On a warm Spring day in May 1977, Lambda Rising moved around the corner to bigger and brighter premises at 2012 S St NW. DC's gay bookstore and proto-community center had gotten too big for 1724 20th St NW and Earthworks, its parent.
Twentieth Street between R and S streets isn't one of Dupont Circle's more impressive side streets but in the Seventies that short block became central to many gay community institutions. At its heart was the three story townhouse at number 1724. In an age of antiwar activism, liberation fronts for women, gays, African-Americans, farmers and more, the Quicksilver Times called 1724 the "Community Building".
From 1970 through the 1980s, the building at 1724 sheltered a long list of gay, leftist, and arts groups. For the gay community, it was home to Earthworks, Lambda Rising, the Gay Blade (precursor of today's Washington Blade), the Gay Switchboard, the lesbian/feminist review off our backs and one of the earliest gay youth groups.
Among leftist and antiwar political groups, it housed the DC Switchboard, the Defense Committee for the Black Panthers, and the Youth International Party (known as the Yippies). Businesses located there were Alternatives ("an outlet for community products"), Androgyne, Bread and Roses Music, and Amy Horowitz's Roadwork. In arts and education, the Community Building provided space for the Washington Area Free University, the American Society for Theatre Arts, and the Playwright's Theatre (known as "the theatre in a shoe box", with basement seating for 25 people).
Deacon Maccubbin remembers that "we used to joke that the building was only held together by all the wiretaps the FBI had placed there." In those days of J Edgar Hoover and Cointelpro infiltration of the Quicksilver Times and other organizations, this was pretty close to truth.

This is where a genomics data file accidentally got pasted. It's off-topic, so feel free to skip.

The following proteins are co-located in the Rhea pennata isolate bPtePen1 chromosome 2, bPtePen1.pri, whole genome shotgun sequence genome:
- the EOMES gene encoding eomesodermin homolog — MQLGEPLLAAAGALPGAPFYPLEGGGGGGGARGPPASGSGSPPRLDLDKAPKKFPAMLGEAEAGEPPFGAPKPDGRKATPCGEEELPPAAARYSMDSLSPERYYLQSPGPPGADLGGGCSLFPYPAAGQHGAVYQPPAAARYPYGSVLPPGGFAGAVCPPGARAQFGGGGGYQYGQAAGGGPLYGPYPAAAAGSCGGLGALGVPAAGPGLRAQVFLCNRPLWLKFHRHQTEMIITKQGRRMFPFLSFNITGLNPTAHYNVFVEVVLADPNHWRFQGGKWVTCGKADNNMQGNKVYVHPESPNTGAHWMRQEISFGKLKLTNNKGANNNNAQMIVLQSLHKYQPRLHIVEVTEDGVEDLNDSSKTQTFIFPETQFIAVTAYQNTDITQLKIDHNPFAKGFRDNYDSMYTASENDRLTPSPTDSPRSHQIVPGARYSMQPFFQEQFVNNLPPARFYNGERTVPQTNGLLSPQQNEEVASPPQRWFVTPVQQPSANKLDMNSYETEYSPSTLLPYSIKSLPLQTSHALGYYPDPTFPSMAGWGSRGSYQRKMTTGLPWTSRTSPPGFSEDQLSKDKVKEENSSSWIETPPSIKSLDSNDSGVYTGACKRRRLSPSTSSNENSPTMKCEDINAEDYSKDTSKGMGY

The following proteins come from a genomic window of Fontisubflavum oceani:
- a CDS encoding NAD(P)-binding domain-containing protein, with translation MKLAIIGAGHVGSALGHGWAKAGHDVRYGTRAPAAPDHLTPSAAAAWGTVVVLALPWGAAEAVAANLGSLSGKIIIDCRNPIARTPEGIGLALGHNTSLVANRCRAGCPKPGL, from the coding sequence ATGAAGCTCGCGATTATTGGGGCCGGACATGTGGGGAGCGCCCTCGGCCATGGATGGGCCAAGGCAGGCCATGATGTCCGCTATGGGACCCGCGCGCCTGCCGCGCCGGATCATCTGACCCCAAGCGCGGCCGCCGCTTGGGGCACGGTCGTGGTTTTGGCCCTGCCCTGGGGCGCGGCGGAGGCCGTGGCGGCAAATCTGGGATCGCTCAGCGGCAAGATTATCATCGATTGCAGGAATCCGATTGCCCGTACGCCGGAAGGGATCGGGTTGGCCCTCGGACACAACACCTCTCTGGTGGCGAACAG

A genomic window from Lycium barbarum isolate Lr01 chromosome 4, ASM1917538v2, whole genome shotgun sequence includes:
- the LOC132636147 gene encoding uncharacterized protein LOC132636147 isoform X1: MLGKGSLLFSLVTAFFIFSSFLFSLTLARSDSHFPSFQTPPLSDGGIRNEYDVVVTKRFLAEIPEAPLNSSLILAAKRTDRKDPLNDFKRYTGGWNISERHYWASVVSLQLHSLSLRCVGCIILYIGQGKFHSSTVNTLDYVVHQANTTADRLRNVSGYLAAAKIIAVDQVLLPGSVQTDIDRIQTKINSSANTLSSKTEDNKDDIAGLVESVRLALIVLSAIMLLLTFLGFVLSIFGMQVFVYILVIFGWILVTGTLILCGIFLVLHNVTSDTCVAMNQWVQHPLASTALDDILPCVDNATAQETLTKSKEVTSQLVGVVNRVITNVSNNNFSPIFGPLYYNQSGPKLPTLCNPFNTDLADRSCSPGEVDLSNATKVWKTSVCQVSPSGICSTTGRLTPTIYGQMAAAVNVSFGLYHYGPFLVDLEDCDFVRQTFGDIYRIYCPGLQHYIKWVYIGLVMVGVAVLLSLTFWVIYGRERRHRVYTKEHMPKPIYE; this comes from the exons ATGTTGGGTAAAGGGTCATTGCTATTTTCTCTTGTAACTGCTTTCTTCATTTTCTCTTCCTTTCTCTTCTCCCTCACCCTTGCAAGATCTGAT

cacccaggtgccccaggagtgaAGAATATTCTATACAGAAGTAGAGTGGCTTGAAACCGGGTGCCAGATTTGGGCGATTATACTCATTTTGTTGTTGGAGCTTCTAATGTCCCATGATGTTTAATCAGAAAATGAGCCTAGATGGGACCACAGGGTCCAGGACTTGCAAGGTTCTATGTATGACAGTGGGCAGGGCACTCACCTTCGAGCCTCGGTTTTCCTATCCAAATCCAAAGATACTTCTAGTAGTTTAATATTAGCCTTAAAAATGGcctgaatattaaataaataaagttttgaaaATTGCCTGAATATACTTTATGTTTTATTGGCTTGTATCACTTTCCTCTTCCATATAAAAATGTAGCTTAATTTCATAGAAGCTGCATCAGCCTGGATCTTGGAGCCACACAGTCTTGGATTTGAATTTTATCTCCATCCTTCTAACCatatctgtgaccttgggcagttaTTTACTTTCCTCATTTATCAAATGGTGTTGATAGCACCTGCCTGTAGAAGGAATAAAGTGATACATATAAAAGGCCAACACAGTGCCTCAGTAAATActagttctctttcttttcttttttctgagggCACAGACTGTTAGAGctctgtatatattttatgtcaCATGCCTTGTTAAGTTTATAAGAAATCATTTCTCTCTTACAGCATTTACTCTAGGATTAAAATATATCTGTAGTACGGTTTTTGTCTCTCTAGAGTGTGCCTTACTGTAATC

During the May 1970 antiwar demonstrations in Washington, the DC Switchboard kept its offices open 24 hours a day and ran a first aid station for the protesters. And again, for the 1971 MayDay attempt to shut down the city, DC Switchboard ran an in-house first aid station. Down in the basement was a Free Store run by DC Switchboard where you could take what you needed so long as you left something in return.
Michael Heller and his wife owned 1724. "He was a wonderful landlord, easy to work with, always willing to negotiate and be patient when the rent was late, and honest as the day was long," remembers Deacon. Low rents and tolerance attracted many of the tenants.
Deacon Maccubbin came to 1724 20th St. as a volunteer at the DC Switchboard and the Washington Area Free University. By 1972, he was managing the building. In between, he first took over the small craft and sewing shop called Alternatives from Irene Hunter. Alternatives was one of the distribution points for such underground newspapers as the Quicksilver Times. When Irene declared the shop wasn't worth a hundred dollars, Deacon offered her just that amount, and she sold. He raised the hundred dollars selling underground comix on the streets of Georgetown. "I was a store owner!" he says.
A year later, he got serious about the shop, took a job running the printing and mailroom with Ralph Nader's organization to finance operations, and Earthworks was born. In its 1972 survey of local free community businesses, Quicksilver Times, DC's counter-culture newspaper of the antiwar period, described Earthworks as a business dedicated to supporting local craftspeople.